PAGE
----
g. Understand how to use your baby's medical equipment at home

Most NICU graduates need no special medical equipment when they leave the hospital. Some babies are strong enough to go home but still need some help. If your baby is discharged with medical equipment, you should learn how to use it and practice using it with your baby, before he leaves the hospital.  Usually the company that provides the equipment will send someone to the NICU or to your home to show you how to use it properly. 

The three most common types of equipment that babies are sent home using are an apnea monitor, a feeding tube and oxygen.

Apnea monitor

Many babies have episodes of apnea (a periodic interruption in breathing). If a baby has not completely outgrown this problem in the hospital, she may temporarily need an apnea monitor at home. The monitor is connected to the baby by soft, sticky patches or by a soft belt that goes around her chest. The monitor sounds an alarm if the baby stops breathing or if her heartbeat is too fast or too slow. Parents use the monitor when the baby is sleeping or when they are not watching the baby. A health care provider will teach you what to do when the alarm goes off and when you should call your baby’s provider. As you probably saw in the hospital, sometimes the alarm goes off when there is nothing wrong with your baby. You will learn how to recognize these false alarms and what to do to help avoid them.

Feeding tubes

Some babies can’t suck or swallow well enough to take in enough nutrients for healthy growth. These include babies with problems involving the heart, lungs, mouth, esophagus, airways or central nervous system. When these babies go home, they may need to continue to be fed breast milk or formula through a tube (called gavage feeding). The tube is inserted through the baby’s nose or mouth, down the back of the throat, through the esophagus and into the stomach. This tube usually stays in place between feedings and doesn’t bother your baby. You feed your baby by pouring breast milk or formula into a syringe and inserting it into your baby’s feeding tube. If your baby is not able to take in enough food by mouth for an extended period, she may need to be fed in a similar way through an opening (gastrostomy) in her stomach, which has a small plastic feeding tube attached to it.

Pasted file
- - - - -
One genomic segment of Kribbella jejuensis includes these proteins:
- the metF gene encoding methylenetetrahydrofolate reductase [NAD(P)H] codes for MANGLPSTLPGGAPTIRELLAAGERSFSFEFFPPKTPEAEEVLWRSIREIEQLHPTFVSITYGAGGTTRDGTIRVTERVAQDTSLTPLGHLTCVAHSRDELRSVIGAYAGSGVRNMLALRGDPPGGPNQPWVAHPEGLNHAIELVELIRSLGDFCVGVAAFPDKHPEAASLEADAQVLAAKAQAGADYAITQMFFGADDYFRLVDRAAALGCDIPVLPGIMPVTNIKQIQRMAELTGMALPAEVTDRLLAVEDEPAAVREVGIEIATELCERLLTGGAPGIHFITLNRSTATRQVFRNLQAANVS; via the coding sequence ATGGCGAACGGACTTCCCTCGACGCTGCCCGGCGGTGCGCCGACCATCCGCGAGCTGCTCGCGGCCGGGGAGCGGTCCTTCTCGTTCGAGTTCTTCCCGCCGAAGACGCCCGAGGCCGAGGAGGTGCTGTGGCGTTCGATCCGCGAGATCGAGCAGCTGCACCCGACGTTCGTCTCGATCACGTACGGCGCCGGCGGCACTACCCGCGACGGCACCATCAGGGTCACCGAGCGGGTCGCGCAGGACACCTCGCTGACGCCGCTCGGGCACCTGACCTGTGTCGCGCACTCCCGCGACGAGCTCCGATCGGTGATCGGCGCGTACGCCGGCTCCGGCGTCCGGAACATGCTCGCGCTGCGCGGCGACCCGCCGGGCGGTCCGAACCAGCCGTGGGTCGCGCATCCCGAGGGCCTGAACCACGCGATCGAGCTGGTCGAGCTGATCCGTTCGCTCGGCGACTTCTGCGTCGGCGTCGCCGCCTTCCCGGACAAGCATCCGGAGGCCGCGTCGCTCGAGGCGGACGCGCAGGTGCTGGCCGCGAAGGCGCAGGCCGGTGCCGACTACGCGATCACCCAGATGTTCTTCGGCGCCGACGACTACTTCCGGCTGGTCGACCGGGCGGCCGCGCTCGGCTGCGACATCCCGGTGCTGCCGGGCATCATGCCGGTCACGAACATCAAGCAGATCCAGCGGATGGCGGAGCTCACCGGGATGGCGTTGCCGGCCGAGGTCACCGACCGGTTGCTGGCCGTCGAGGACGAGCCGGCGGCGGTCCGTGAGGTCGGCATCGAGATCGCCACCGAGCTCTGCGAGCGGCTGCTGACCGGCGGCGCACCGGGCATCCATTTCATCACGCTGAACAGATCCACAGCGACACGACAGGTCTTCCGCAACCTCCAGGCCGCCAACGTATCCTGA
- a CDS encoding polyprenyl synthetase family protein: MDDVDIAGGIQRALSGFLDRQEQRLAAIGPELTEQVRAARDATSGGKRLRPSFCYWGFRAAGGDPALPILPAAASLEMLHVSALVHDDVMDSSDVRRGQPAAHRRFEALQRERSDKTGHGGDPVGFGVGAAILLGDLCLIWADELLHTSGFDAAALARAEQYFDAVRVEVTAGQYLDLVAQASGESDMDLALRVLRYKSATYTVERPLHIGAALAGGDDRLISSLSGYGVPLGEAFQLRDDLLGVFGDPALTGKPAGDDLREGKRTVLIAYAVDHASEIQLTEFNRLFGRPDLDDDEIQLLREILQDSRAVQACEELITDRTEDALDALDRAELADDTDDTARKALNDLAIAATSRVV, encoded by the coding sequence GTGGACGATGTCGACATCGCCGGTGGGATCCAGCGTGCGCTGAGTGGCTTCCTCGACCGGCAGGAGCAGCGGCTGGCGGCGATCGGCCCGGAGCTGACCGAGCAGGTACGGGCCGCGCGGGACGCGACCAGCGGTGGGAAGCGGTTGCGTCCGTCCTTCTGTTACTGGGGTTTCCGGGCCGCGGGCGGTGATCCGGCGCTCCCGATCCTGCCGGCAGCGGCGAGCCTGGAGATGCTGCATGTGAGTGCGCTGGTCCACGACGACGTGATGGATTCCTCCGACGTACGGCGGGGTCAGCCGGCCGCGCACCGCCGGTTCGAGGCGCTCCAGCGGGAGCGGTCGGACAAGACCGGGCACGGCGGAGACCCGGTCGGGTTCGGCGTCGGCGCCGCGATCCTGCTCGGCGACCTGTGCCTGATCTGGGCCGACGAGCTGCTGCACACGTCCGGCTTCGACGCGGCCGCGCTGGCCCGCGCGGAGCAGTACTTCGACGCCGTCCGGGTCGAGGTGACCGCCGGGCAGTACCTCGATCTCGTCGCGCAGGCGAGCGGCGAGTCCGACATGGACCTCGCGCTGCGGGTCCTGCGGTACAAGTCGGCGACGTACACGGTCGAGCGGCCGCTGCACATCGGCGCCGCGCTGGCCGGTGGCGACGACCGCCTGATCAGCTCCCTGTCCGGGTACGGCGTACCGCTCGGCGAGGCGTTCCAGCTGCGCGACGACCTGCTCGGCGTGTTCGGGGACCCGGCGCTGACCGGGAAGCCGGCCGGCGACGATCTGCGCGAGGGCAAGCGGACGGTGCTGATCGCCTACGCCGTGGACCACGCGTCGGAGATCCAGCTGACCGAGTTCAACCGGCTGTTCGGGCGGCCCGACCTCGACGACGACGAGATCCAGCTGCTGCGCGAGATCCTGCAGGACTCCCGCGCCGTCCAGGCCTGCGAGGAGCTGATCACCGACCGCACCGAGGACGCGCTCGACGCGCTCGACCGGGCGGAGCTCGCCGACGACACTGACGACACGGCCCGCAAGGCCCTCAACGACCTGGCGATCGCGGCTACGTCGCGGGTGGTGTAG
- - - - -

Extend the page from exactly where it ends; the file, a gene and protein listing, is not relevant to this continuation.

Oxygen

Most babies are breathing on their own before they go home. But a few babies need additional oxygen for a while. The most common reason babies need oxygen at home is a lung disorder called bronchopulmonary dysplasia (BPD). Babies who have had severe respiratory distress syndrome (RDS) and have required prolonged treatment with mechanical ventilation and oxygen are at risk for BPD. The lungs often heal over the first two years of life.

If your baby needs oxygen, you will need stationary and portable oxygen tanks (there are several different types, depending on your baby’s needs) and nasal cannula (soft plastic tubing that goes around the baby’s head) at home. The cannula has openings (prongs) that go slightly into a baby’s nose.

The hospital may arrange for a home health nurse to visit your home to check on the baby and to be on call to answer your questions or concerns. If this isn’t arranged, speak to the NICU social worker or your baby’s health care provider to see if this is possible. As the baby’s lungs heal, and breathing becomes easier, the amount of oxygen will be gradually decreased, then discontinued. 

If your baby does go home on oxygen, it is important that you observe several safety measures. Oxygen is very flammable, meaning that even a small spark can start a big fire. No smoking, burning fire or sparks, including gas stoves, should ever be in the same room as the oxygen tank.